Parathyroid cancer is extremely rare (almost 1 in 2 million). Cases of parathyroid cancer make up less than 1% of the total number of patients with primary hyperparathyroidism. Patients are usually older than 30, and it affects men and women equally. Patients with parathyroid cancer typically have a very high calcium level (greater than 14 mg/dL) and a very high parathyroid hormone (PTH) level (greater than five times the upper limit of normal, usually greater than 300 pg/mL or more). About half of patients with parathyroid cancer will present with a hard mass in the neck. The pathologist may not be able to tell if this is cancer even by looking at it under the microscope. Parathyroid cancer is a clinical diagnosis, meaning that you make the diagnosis of parathyroid cancer by the patient’s symptoms, blood tests, and findings in the operating room.
The best chance of curing parathyroid cancer is to catch the disease early and remove it promptly. By the time it is diagnosed, parathyroid cancer may have grown into surrounding structures like the thyroid. One third of patients will have lymph node metastases upon presentation and one third will have distant metastases. The best treatment for parathyroid cancer is an operation to remove the parathyroid cancer along with the thyroid lobe on that same side and any other involved tissue.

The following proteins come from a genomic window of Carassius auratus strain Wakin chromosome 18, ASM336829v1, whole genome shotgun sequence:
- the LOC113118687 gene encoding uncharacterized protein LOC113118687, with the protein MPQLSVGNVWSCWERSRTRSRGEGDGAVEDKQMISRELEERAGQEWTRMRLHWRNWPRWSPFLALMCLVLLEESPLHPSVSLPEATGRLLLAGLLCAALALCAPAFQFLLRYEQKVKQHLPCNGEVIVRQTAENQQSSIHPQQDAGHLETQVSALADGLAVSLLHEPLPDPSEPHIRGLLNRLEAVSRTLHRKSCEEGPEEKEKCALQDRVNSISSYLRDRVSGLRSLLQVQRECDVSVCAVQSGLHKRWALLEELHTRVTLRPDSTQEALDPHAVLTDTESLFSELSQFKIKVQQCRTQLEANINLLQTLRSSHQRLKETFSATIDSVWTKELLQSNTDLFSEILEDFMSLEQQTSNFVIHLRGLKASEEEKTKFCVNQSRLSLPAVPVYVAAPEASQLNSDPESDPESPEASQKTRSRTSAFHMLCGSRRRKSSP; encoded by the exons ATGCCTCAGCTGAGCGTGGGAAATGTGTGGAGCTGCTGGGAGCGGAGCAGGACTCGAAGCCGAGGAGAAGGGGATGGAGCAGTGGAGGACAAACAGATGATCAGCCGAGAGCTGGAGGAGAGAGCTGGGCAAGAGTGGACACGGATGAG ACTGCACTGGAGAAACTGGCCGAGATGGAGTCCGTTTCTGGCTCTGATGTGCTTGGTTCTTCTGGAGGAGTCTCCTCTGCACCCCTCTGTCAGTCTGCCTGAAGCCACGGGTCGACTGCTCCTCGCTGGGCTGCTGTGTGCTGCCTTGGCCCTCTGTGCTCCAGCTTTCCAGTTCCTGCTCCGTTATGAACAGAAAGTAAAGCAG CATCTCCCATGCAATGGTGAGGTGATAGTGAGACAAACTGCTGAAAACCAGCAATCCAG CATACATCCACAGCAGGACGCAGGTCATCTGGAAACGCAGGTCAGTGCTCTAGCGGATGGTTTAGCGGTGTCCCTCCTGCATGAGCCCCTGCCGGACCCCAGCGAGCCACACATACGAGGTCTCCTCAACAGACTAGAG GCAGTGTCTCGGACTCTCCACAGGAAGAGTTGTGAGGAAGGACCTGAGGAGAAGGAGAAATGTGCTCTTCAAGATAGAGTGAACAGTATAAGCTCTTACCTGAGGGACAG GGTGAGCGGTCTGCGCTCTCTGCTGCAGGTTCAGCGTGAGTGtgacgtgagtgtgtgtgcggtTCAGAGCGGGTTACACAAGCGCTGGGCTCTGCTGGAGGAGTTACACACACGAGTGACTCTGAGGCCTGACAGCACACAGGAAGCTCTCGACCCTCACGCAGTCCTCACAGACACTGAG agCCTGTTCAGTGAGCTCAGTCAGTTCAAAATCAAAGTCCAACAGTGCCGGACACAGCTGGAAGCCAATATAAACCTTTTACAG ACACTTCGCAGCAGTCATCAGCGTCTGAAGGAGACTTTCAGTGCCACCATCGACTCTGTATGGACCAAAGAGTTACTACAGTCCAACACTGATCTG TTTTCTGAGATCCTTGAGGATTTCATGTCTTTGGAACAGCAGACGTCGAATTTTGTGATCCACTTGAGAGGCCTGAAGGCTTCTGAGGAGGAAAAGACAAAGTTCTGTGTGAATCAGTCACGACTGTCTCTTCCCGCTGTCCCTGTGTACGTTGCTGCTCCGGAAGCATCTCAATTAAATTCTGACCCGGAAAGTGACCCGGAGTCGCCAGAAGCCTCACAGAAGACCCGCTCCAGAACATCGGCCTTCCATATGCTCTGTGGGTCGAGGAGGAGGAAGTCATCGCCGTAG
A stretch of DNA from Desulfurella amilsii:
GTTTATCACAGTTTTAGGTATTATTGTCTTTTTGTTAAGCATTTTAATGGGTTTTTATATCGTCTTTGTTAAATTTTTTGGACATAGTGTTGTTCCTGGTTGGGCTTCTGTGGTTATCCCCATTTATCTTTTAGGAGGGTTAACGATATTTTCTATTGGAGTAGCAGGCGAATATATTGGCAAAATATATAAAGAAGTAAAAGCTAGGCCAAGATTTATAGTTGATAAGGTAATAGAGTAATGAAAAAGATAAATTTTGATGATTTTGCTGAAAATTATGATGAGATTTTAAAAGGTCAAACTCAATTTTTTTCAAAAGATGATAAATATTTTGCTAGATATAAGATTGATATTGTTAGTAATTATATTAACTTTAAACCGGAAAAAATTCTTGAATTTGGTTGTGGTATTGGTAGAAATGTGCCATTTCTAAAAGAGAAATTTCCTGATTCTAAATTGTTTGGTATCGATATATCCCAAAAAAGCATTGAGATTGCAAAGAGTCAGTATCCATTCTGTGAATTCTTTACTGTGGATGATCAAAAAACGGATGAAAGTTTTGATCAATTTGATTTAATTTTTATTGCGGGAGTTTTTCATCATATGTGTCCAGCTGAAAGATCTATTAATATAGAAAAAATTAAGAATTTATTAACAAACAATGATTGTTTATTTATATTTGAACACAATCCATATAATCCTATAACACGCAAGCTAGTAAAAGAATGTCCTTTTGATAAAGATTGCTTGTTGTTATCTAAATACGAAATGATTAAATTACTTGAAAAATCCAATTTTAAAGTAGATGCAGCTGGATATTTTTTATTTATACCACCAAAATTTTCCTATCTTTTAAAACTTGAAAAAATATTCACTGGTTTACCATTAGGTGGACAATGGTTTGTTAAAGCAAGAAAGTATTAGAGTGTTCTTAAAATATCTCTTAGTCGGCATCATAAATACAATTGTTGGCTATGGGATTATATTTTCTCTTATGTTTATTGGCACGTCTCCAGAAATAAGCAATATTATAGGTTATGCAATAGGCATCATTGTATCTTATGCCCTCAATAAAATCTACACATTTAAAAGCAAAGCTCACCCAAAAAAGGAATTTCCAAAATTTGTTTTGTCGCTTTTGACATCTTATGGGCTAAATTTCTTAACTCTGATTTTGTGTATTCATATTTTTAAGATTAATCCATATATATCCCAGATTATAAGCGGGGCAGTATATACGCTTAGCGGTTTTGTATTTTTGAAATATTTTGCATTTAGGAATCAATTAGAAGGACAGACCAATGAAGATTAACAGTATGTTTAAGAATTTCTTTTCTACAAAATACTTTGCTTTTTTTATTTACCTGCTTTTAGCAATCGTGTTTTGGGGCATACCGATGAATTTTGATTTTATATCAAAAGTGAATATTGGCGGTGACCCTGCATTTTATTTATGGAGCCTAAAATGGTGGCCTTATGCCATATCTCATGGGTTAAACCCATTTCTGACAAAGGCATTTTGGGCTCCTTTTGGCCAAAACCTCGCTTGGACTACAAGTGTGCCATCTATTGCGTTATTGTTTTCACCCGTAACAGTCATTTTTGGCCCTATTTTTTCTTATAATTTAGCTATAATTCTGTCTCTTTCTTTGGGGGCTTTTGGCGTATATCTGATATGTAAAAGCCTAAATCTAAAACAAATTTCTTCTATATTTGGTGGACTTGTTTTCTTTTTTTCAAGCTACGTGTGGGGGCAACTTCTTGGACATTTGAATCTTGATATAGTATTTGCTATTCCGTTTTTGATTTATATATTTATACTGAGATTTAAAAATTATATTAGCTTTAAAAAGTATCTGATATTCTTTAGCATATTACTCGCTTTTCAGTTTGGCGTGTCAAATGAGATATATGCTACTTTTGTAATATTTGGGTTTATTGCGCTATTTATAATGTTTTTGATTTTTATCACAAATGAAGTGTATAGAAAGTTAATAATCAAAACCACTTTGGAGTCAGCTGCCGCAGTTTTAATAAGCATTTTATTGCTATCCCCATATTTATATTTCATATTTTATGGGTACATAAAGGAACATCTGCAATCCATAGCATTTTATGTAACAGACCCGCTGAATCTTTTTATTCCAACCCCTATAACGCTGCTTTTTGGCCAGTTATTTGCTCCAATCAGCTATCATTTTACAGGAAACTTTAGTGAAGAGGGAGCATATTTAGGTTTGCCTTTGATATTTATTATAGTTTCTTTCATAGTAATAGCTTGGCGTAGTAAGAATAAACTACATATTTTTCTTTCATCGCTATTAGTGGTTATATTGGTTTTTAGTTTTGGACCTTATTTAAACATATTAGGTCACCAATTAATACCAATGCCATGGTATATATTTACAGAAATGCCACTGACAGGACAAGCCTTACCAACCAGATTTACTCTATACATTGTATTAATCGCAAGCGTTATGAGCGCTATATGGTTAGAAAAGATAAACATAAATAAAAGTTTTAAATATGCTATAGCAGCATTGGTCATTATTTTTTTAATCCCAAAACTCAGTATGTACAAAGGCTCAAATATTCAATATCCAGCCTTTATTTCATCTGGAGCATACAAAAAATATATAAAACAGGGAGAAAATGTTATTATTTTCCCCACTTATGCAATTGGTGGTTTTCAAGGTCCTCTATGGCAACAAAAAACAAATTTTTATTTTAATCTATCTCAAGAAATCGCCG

The risks for this operation are similar to that for other parathyroid operations (see Risks of Parathyroid Surgery). After the operation, your surgeon will follow you with routine calcium and PTH levels to see if the cancer comes back (recurs). In addition, you will likely have imaging tests like an ultrasound of the neck or PET scan (special radiology test looking for cancer). If the cancer comes back, you may need another operation to remove more of the disease (See Special Cases: Re-operative Parathyroid Surgery). Chemotherapy and radiation therapy do not work well against parathyroid cancer. Fortunately, parathyroid cancer is often slow growing and patients can have repeat operations to remove disease as it comes back.
Of course, each operation raises the risk for a subsequent operation. Hypercalcemia is the primary cause of morbidity and mortality in parathyroid carcinoma patients. For patients who are not eligible for an operation, other treatments like medications that lower the calcium levels (e.g., calcimimetics, bisphosphonates, denosumab) can help improve the symptoms and prolong life (see Alternatives to Surgery).